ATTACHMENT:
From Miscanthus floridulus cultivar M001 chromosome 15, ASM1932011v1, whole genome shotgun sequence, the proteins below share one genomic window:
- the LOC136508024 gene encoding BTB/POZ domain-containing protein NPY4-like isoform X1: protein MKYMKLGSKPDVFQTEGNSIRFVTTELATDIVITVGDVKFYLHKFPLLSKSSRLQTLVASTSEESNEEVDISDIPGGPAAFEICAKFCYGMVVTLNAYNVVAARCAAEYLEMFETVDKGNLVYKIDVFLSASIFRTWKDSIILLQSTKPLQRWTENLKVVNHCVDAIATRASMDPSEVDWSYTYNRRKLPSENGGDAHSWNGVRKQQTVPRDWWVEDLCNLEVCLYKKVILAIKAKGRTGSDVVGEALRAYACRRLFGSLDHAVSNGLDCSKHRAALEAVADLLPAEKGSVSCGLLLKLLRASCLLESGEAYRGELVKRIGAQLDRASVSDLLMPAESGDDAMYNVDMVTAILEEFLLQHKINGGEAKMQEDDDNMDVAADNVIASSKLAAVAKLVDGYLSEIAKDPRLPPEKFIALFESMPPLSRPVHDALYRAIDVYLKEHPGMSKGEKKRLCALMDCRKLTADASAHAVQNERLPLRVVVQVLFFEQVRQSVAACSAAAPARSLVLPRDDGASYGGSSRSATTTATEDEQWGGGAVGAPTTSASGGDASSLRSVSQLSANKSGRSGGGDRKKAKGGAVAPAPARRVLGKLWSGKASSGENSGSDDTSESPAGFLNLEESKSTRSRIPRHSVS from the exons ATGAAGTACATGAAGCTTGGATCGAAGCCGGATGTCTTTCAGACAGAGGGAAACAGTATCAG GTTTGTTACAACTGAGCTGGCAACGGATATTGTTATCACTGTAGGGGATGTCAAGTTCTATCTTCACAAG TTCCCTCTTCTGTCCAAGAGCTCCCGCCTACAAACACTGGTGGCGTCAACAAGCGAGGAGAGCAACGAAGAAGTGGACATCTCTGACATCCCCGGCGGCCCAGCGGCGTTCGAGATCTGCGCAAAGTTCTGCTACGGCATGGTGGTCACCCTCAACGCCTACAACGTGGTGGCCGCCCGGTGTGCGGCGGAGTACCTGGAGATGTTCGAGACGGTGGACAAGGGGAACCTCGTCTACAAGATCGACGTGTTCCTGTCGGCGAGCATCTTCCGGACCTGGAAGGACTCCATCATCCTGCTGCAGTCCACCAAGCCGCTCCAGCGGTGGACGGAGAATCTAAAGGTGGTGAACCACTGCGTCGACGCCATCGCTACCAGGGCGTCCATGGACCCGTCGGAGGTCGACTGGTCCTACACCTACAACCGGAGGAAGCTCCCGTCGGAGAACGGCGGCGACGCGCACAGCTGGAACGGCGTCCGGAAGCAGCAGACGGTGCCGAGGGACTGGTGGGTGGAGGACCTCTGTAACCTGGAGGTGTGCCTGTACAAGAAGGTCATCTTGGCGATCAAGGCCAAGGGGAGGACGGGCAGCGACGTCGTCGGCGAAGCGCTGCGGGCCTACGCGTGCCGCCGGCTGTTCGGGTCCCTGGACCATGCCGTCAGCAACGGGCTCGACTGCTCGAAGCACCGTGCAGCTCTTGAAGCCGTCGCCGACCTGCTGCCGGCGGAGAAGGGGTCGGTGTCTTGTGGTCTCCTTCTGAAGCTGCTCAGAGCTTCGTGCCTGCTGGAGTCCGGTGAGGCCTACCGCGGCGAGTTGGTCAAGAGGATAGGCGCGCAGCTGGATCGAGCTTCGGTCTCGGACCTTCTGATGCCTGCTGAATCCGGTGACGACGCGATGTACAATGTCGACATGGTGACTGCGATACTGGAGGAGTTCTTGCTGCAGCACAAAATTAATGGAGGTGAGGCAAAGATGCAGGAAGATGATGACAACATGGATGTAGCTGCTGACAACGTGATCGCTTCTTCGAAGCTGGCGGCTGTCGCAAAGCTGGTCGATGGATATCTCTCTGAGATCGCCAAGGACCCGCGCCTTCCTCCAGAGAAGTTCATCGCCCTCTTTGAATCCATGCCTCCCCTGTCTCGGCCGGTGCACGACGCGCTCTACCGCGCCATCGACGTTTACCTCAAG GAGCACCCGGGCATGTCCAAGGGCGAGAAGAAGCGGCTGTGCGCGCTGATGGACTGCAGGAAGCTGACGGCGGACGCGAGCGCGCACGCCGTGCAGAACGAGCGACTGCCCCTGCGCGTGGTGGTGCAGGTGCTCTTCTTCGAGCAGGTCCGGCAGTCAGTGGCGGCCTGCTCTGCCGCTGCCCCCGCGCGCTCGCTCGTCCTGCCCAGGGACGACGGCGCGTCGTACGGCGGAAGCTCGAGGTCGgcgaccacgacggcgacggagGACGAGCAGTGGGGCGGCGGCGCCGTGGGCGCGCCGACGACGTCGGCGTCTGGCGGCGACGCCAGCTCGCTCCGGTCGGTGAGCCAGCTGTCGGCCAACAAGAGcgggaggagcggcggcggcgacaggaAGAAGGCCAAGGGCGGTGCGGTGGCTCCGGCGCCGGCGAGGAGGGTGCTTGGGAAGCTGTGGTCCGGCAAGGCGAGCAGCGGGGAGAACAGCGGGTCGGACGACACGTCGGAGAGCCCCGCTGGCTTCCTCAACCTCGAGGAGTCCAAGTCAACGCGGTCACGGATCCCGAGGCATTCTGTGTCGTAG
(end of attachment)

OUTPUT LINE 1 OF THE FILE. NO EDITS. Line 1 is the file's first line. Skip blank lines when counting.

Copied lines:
From Miscanthus floridulus cultivar M001 chromosome 15, ASM1932011v1, whole genome shotgun sequence, the proteins below share one genomic window: